retail real estate
Real Estate

The Shrinking of Retail

We have been hearing lately that the retail commercial industry, as we know it, is heading towards a “new normal”, but more likely it will be a new world. This metamorphosis of retail changing started long before the COVID-19 virus hit.

For many years, internet sales have consistently taken its toll on brick and mortar stores. For the past five years, internet purchases have increased approximately 10-15% over the prior year and more recently, from 2017-2019 the percentage has been closer to 20%. As a result of the strong economy and very low unemployment rates, many retailers thrived, and profits soared as they evolved into a combination of successful brick and mortar stores along with the supplement of retail online sales.

Naturally, the pandemic changed all that. The nearly complete shutdown of brick and mortar stores, which began at the end of March 2020, has resulted in the unprecedented level of online retail sales increasing to nearly 49%. But, of course, the shutdown has also produced the worst retail sales on record. In this past April alone, retail sales fell an astounding 16.4%.

We were experiencing the shrinking of bricks and mortar stores even before this crisis. Many industry pundits have long felt that there are far too many retail properties. It’s been said that the general consensus is, we are either “overbuilt or under demolished.” The result has been that in the past few years, many retail properties have been transformed into other commercial and residential uses for the first time. Now, with the advent of the Covid19 virus, it is expected that this trend will be accelerated.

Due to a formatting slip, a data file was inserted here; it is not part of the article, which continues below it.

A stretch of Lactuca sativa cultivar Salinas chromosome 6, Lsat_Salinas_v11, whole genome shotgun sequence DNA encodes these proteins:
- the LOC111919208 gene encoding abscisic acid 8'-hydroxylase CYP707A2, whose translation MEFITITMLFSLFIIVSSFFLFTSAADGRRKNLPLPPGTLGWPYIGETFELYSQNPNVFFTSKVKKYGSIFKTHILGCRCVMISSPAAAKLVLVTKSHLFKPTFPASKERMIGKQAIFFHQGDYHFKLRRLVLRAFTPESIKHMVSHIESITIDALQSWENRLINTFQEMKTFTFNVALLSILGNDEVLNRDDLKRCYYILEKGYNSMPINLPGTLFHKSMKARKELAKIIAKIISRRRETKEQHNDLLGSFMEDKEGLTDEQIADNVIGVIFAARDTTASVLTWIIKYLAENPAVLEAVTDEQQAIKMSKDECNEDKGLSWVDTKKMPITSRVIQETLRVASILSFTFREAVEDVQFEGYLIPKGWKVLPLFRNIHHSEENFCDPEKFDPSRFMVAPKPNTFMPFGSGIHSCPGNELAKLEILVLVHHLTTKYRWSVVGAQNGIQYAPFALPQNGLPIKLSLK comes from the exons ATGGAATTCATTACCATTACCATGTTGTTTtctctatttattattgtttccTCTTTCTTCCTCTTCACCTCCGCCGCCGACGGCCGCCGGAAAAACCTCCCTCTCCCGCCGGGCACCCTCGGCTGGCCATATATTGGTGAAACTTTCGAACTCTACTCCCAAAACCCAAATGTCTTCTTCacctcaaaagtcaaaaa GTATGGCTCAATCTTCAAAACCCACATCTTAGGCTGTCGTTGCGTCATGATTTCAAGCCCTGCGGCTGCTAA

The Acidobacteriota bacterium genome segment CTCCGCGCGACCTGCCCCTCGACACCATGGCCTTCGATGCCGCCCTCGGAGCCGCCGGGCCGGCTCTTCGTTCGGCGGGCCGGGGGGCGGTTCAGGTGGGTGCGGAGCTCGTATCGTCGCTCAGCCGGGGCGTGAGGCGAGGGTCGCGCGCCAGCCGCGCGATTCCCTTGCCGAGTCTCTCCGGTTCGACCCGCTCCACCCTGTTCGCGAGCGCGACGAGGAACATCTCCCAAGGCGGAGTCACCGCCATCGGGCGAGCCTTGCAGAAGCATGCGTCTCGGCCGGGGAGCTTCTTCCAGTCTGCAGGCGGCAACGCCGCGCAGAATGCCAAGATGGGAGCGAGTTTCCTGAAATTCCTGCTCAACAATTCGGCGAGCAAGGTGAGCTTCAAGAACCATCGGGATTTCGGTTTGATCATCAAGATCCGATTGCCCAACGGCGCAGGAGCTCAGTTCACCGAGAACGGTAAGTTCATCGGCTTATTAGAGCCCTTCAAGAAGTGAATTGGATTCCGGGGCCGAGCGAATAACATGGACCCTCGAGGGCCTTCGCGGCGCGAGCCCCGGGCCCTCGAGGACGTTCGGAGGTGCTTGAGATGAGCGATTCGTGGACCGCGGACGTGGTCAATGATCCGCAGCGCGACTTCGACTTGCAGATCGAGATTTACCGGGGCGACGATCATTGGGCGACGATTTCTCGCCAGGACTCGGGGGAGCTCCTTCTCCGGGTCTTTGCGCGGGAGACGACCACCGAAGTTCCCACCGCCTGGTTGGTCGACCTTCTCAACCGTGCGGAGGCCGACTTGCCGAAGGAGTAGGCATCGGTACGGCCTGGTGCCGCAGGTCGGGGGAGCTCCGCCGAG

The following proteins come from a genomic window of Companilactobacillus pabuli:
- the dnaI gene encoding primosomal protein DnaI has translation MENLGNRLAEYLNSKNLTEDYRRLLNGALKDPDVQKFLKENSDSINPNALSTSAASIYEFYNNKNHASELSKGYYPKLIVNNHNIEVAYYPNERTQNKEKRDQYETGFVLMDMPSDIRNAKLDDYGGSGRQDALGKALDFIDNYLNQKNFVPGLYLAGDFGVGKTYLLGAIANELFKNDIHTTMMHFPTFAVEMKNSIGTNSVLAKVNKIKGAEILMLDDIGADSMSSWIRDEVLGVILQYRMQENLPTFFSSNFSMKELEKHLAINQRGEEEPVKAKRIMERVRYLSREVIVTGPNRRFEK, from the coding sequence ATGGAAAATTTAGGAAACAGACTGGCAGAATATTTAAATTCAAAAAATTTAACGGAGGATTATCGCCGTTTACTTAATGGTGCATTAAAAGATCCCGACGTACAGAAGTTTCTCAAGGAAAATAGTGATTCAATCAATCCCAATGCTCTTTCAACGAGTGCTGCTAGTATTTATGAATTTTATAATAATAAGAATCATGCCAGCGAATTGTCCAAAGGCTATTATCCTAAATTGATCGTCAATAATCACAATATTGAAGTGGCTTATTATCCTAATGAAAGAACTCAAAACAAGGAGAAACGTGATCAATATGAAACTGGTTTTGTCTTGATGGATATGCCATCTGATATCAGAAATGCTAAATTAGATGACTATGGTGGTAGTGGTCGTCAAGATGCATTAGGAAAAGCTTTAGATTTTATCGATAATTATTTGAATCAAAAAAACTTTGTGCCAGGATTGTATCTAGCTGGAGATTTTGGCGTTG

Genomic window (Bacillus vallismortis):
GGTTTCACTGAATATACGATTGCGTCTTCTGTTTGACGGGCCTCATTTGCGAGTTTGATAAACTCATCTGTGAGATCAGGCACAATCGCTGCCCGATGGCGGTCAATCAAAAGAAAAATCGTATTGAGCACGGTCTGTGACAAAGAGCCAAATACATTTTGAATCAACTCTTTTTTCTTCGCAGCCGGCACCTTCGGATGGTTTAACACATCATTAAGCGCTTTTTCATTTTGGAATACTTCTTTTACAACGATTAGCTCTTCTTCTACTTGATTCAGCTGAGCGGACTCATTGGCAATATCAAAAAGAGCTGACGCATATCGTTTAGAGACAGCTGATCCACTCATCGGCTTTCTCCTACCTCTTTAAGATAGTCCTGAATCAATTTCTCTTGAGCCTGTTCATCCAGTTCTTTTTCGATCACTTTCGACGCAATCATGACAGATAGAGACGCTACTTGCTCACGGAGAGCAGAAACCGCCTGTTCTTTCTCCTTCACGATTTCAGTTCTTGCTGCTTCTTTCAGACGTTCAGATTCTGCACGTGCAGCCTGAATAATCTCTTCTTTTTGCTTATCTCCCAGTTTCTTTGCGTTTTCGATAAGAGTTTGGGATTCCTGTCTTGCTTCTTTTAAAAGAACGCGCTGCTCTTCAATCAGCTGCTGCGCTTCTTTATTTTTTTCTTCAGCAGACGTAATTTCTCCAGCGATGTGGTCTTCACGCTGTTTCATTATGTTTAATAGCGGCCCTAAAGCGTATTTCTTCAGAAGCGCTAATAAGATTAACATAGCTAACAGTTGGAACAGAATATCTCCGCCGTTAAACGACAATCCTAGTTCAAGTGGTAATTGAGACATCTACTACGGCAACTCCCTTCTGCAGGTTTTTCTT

The end result is that there has been a diminishment of the number of retail properties in New Jersey. We are seeing retail properties being converted to new uses, such as industrial facilities, offices, self-storage sites and hotels. And in some locations, even such unique uses as gun ranges, swim schools, veterinary centers, bounce houses/trampoline centers, and day care centers have taken over sites that were formerly retail. In Monmouth county, in one instance, a former restaurant site actually became a funeral home.

We are also seeing a transition at enclosed malls. Malls are no longer a place to go for families to spend a day shopping and dining together. Across the country, several malls are being transitioned into mixed use developments comprised of uses such as residential, schools, hospitals, medical facilities and colleges. Also, entertainment uses, such as children’s activity places, bowling alleys, other specialty venues are being introduced into malls as a way to entice people to come back to malls. In New Jersey, the Westfield Garden State Plaza in Paramus and the Monmouth Mall in Eatontown have publicly announced proposed changes to add these new components to their existing mall locations

Some examples of retail conversions in New Jersey over the past few years include:

  • Wayne- Former Bally Fitness converted to Hilton Home 2 Suites.
  • Saddle Brook- Former Bennigan’s Restaurant will be the offices for the Bergen County Realtors.
  • Budd Lake- Amazon Warehouse taking over a former Sam’s Club.
  • Cedar Grove- Former restaurant space was converted to a SafeSplash Swim School.